Meat Consumption Is Down in These Countries. Here’s What’s Happening

|Updated Sep 28, 2022
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As climate change continues to become an even bigger cause for concern among savvy consumers who are linking their purchase choices at the store to contributions of CO2 and other greenhouse gases, the meat and dairy industries are finding themselves in the line of fire, since animal agriculture accounts for about one-third of all greenhouse gases produced by food production.

That spells trouble for meat producers and dairy makers alike since consumers in several countries are increasingly turning away from buying meat and dairy products and looking for more planet-friendly options, a new report finds.

Meat and Dairy Sales Are Declining Across Europe

About 55 percent of consumers today consider the sustainability of their food choices while grocery shopping. The trend of health-conscious and eco-minded consumers is rising all over the globe, and a new survey revealed that meat consumption is significantly declining among consumers across Western Europe.

The survey, commissioned by the Good Food Institute Europe, found that over 50 percent of consumers in Germany, Italy, Spain, and France have lowered their meat consumption within the last five years. As plant-based meat alternatives become more accessible in Europe, consumers have the option to choose a healthier, more environmentally sustainable option at the grocery store.

“It’s great to see plant-based meat become so strongly established in many people’s diets across Europe," Carlotte Lucas, Corporate Engagement Manager at the Good Food Institute Europe, said. "Companies now need to capitalize on this interest and invest in developing products that can truly compete with conventional meat on taste and price to provide the sustainable options Europeans want.”

The Good Food Institute Europe worked with OpionionWay to question 4,096 consumers across the four countries to understand emerging trends and purchasing habits regarding meat products. The survey found that over 60 percent of respondents felt that alternatives to animal-based meat and dairy products should be available in stores.

Europeans Are Dropping Meat and Dairy Products

The survey also discovered that more than half of all respondents felt that alternatives to animal meat must be found. When asked "Do you agree that alternatives to the production and consumption of animal meat must be found?" 71 percent of Italian respondents, 66 percent of Spanish respondents, and 60 percent of French and German respondents replied yes.

Consumers in Europe are also open to more sustainable alternatives than just plant-based proteins. The survey shows that 57 percent of Germans, 33 percent of French, 55 percent of Italians, and 65 percent of Spanish consumers revealed they are open to purchasing cultivated meat when the products become commercially available in Europe. The survey notes that younger people felt more inclined to try cultured meat in the future.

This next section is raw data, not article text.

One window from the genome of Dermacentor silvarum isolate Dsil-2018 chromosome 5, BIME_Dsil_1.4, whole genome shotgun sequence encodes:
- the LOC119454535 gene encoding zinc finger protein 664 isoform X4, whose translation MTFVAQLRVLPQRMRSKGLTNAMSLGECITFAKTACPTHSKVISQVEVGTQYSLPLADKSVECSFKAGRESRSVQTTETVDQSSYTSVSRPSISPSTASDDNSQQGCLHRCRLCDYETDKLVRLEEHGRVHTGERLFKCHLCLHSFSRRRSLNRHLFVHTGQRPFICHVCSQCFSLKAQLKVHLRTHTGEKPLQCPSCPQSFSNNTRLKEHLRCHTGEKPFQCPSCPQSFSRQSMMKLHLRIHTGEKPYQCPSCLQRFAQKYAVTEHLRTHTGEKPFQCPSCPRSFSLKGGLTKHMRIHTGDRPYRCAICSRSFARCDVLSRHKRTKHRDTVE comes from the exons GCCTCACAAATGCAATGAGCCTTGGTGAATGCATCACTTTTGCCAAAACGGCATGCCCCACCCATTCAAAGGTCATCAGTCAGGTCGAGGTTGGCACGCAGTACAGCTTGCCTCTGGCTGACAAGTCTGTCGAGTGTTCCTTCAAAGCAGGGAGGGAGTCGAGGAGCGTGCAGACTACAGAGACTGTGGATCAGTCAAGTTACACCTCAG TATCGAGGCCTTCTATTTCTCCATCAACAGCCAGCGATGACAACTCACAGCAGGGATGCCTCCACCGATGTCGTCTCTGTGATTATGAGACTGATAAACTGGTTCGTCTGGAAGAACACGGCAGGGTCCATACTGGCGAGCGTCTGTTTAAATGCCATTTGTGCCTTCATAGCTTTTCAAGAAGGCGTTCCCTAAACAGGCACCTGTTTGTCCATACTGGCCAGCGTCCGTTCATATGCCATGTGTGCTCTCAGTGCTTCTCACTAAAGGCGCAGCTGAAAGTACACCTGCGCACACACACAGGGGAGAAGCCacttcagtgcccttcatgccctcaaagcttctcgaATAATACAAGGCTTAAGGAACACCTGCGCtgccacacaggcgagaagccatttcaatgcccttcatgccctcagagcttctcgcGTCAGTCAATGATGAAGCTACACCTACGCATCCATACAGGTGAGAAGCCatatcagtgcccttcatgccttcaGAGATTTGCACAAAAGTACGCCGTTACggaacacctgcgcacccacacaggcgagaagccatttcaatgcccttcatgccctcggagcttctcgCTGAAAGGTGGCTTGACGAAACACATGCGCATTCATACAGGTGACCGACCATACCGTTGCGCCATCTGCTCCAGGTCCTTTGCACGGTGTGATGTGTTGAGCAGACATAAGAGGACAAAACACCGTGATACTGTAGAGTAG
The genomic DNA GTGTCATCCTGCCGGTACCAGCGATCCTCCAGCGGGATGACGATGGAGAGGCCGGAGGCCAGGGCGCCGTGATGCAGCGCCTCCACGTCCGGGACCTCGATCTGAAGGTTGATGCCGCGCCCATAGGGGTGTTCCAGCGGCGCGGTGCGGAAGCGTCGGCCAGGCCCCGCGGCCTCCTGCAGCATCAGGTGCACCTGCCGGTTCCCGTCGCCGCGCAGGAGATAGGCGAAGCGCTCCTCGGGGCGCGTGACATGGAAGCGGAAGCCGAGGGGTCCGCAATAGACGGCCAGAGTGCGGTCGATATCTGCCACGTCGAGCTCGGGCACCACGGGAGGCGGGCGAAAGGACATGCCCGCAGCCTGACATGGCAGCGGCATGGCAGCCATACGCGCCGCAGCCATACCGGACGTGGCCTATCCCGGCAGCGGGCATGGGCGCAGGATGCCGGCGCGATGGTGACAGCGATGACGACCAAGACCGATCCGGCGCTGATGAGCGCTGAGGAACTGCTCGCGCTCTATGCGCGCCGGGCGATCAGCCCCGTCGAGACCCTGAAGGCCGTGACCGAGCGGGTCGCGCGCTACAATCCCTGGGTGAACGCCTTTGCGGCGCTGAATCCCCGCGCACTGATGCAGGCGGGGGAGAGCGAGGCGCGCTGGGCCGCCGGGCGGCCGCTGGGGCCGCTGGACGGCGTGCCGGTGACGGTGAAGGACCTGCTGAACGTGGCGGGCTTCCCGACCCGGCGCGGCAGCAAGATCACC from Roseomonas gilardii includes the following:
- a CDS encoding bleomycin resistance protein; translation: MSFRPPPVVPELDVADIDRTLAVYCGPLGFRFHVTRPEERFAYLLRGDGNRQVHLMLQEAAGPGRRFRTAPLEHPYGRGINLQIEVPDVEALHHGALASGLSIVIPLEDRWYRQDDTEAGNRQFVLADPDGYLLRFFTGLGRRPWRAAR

Among younger generations, plant-based or plant-centric eating is increasingly popular. Last year, another survey found that 54 percent of millennials are eating more plant-based, identifying as "flexitarians." The study noted that health was the main driver for the respondents looking to introduce more plant-based foods.

This new data accompanies a previous survey that found that 46 percent of respondents in Austria, Denmark, France, Germany, Italy, the Netherlands, Poland, Romania, Spain, and the UK have lessened their meat consumption.

Food as a Solution for Climate Change

Approximately 85 percent of the world's population is experiencing the effects of climate change now. With record-breaking monsoon rains, relentless heat waves, and prolonged droughts, research has highlighted how the animal agricultural industry is fueling environmental disasters. This month, UN Secretary-General António Guterres warned of climate "disaster" ahead of the United Nations' COP climate change conference.

Nearly 40 percent of methane emissions worldwide can be attributed to cattle production. UN researchers have claimed that the world must cut methane emissions by 33 percent by 2030, placing the responsibility on the meat and dairy industries. This year, the UN will host its first food-centric climate event with the help of ProVeg International. The Food4Climate Pavilion aims to educate guests on how to protect the planet beginning with food production and plant-based reform.

For more planetary happenings, visit The Beet's Environmental News

11 Nuts With the Most Protein

Peanuts have 7.31 grams per ounce or 37.7 grams of protein per cup.

1. Peanuts